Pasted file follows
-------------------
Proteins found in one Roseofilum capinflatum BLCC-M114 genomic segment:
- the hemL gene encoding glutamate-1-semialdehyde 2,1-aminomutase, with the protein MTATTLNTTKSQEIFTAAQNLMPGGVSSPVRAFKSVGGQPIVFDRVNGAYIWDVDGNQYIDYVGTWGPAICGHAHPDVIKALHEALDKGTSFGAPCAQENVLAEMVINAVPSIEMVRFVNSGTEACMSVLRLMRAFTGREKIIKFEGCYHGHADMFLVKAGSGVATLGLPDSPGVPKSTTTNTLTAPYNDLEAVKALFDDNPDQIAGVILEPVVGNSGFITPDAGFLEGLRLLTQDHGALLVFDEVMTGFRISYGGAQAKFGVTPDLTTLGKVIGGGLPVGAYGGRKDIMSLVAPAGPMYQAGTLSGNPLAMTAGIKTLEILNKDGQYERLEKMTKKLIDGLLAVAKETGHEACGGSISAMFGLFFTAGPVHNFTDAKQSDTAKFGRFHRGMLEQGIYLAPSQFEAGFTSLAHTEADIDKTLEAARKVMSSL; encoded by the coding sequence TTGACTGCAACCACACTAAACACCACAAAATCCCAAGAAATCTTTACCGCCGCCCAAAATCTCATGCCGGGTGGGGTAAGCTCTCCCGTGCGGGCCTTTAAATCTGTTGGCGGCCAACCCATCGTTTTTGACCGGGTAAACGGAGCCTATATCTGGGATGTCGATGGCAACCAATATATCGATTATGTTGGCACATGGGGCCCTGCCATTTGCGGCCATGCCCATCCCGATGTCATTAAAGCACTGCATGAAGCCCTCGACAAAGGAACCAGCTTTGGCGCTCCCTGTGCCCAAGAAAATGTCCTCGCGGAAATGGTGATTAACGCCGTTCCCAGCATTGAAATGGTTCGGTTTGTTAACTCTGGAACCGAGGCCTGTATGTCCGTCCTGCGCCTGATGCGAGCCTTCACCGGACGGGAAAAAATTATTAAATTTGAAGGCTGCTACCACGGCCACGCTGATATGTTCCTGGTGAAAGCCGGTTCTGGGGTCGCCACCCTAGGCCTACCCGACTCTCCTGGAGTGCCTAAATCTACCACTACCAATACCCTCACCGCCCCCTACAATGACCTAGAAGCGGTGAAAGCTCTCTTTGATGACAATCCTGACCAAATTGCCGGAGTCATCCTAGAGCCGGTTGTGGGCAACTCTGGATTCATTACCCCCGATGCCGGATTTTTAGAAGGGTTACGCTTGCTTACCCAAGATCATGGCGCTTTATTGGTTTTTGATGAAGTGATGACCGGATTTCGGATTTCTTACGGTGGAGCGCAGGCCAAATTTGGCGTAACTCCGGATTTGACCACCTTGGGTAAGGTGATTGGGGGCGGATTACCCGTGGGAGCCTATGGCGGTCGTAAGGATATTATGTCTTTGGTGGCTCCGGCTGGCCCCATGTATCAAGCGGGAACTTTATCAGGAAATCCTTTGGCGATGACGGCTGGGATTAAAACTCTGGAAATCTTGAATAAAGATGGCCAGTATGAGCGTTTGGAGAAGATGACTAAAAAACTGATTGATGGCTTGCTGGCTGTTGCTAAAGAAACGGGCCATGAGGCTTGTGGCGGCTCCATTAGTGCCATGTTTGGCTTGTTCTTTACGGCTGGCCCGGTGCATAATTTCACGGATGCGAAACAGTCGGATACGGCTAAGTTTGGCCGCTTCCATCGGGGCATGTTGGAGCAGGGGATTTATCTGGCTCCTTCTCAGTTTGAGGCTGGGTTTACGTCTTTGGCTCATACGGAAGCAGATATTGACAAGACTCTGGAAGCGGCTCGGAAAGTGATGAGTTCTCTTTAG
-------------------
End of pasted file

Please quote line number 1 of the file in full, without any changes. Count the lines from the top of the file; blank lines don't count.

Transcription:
Proteins found in one Roseofilum capinflatum BLCC-M114 genomic segment: